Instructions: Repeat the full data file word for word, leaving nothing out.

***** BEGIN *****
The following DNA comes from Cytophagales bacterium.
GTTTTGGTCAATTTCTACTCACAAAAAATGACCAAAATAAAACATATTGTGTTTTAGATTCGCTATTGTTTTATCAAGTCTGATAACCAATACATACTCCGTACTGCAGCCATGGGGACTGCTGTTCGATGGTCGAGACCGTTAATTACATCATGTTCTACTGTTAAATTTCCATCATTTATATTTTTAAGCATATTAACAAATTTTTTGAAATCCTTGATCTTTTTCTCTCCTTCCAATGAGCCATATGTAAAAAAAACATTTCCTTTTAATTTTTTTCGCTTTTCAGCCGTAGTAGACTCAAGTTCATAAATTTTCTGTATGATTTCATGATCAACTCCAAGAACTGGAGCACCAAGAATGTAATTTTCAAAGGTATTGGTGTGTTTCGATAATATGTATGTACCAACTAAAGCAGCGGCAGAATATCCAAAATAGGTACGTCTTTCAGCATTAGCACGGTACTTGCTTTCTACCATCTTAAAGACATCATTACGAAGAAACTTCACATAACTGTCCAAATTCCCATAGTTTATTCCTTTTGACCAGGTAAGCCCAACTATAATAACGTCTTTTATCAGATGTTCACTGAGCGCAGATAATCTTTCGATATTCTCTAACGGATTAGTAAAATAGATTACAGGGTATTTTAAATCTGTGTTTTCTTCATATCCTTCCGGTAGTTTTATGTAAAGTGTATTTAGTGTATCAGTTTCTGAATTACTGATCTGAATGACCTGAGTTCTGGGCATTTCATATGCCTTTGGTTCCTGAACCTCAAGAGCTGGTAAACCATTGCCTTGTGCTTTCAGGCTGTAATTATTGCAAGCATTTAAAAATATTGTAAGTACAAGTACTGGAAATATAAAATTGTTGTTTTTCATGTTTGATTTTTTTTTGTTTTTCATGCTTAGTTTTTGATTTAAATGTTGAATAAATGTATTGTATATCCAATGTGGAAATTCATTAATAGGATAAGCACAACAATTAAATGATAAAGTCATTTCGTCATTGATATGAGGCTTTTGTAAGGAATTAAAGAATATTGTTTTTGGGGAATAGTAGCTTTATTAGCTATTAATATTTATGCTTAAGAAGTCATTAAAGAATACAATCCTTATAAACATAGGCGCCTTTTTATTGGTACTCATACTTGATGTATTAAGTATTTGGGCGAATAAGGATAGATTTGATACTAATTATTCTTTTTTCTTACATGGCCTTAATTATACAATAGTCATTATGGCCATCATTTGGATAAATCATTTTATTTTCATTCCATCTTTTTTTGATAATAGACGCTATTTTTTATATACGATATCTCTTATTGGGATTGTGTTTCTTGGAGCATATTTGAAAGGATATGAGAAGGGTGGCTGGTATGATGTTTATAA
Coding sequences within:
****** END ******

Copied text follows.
The following DNA comes from Cytophagales bacterium.
GTTTTGGTCAATTTCTACTCACAAAAAATGACCAAAATAAAACATATTGTGTTTTAGATTCGCTATTGTTTTATCAAGTCTGATAACCAATACATACTCCGTACTGCAGCCATGGGGACTGCTGTTCGATGGTCGAGACCGTTAATTACATCATGTTCTACTGTTAAATTTCCATCATTTATATTTTTAAGCATATTAACAAATTTTTTGAAATCCTTGATCTTTTTCTCTCCTTCCAATGAGCCATATGTAAAAAAAACATTTCCTTTTAATTTTTTTCGCTTTTCAGCCGTAGTAGACTCAAGTTCATAAATTTTCTGTATGATTTCATGATCAACTCCAAGAACTGGAGCACCAAGAATGTAATTTTCAAAGGTATTGGTGTGTTTCGATAATATGTATGTACCAACTAAAGCAGCGGCAGAATATCCAAAATAGGTACGTCTTTCAGCATTAGCACGGTACTTGCTTTCTACCATCTTAAAGACATCATTACGAAGAAACTTCACATAACTGTCCAAATTCCCATAGTTTATTCCTTTTGACCAGGTAAGCCCAACTATAATAACGTCTTTTATCAGATGTTCACTGAGCGCAGATAATCTTTCGATATTCTCTAACGGATTAGTAAAATAGATTACAGGGTATTTTAAATCTGTGTTTTCTTCATATCCTTCCGGTAGTTTTATGTAAAGTGTATTTAGTGTATCAGTTTCTGAATTACTGATCTGAATGACCTGAGTTCTGGGCATTTCATATGCCTTTGGTTCCTGAACCTCAAGAGCTGGTAAACCATTGCCTTGTGCTTTCAGGCTGTAATTATTGCAAGCATTTAAAAATATTGTAAGTACAAGTACTGGAAATATAAAATTGTTGTTTTTCATGTTTGATTTTTTTTTGTTTTTCATGCTTAGTTTTTGATTTAAATGTTGAATAAATGTATTGTATATCCAATGTGGAAATTCATTAATAGGATAAGCACAACAATTAAATGATAAAGTCATTTCGTCATTGATATGAGGCTTTTGTAAGGAATTAAAGAATATTGTTTTTGGGGAATAGTAGCTTTATTAGCTATTAATATTTATGCTTAAGAAGTCATTAAAGAATACAATCCTTATAAACATAGGCGCCTTTTTATTGGTACTCATACTTGATGTATTAAGTATTTGGGCGAATAAGGATAGATTTGATACTAATTATTCTTTTTTCTTACATGGCCTTAATTATACAATAGTCATTATGGCCATCATTTGGATAAATCATTTTATTTTCATTCCATCTTTTTTTGATAATAGACGCTATTTTTTATATACGATATCTCTTATTGGGATTGTGTTTCTTGGAGCATATTTGAAAGGATATGAGAAGGGTGGCTGGTATGATGTTTATAA
Coding sequences within: